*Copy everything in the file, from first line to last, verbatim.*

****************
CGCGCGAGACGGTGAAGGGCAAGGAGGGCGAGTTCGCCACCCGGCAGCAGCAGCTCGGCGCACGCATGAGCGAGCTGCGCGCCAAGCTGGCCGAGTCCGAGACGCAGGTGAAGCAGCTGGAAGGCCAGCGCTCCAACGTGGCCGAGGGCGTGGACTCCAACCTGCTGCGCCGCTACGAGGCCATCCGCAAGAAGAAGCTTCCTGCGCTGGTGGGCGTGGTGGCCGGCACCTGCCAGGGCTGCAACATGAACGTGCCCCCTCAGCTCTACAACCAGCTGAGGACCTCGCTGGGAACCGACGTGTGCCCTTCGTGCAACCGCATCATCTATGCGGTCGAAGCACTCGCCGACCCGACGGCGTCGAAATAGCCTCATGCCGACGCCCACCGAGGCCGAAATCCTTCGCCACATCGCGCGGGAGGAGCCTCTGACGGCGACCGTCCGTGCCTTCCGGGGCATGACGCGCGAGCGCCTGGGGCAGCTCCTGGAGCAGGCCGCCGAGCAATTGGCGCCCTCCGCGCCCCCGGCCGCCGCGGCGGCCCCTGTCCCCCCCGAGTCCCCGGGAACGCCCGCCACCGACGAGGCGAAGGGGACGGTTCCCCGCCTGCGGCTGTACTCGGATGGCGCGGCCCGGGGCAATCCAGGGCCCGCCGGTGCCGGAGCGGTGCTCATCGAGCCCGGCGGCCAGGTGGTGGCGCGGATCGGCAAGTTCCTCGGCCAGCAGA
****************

CGCGCGAGACGGTGAAGGGCAAGGAGGGCGAGTTCGCCACCCGGCAGCAGCAGCTCGGCGCACGCATGAGCGAGCTGCGCGCCAAGCTGGCCGAGTCCGAGACGCAGGTGAAGCAGCTGGAAGGCCAGCGCTCCAACGTGGCCGAGGGCGTGGACTCCAACCTGCTGCGCCGCTACGAGGCCATCCGCAAGAAGAAGCTTCCTGCGCTGGTGGGCGTGGTGGCCGGCACCTGCCAGGGCTGCAACATGAACGTGCCCCCTCAGCTCTACAACCAGCTGAGGACCTCGCTGGGAACCGACGTGTGCCCTTCGTGCAACCGCATCATCTATGCGGTCGAAGCACTCGCCGACCCGACGGCGTCGAAATAGCCTCATGCCGACGCCCACCGAGGCCGAAATCCTTCGCCACATCGCGCGGGAGGAGCCTCTGACGGCGACCGTCCGTGCCTTCCGGGGCATGACGCGCGAGCGCCTGGGGCAGCTCCTGGAGCAGGCCGCCGAGCAATTGGCGCCCTCCGCGCCCCCGGCCGCCGCGGCGGCCCCTGTCCCCCCCGAGTCCCCGGGAACGCCCGCCACCGACGAGGCGAAGGGGACGGTTCCCCGCCTGCGGCTGTACTCGGATGGCGCGGCCCGGGGCAATCCAGGGCCCGCCGGTGCCGGAGCGGTGCTCATCGAGCCCGGCGGCCAGGTGGTGGCGCGGATCGGCAAGTTCCTCGGCCAGCAGA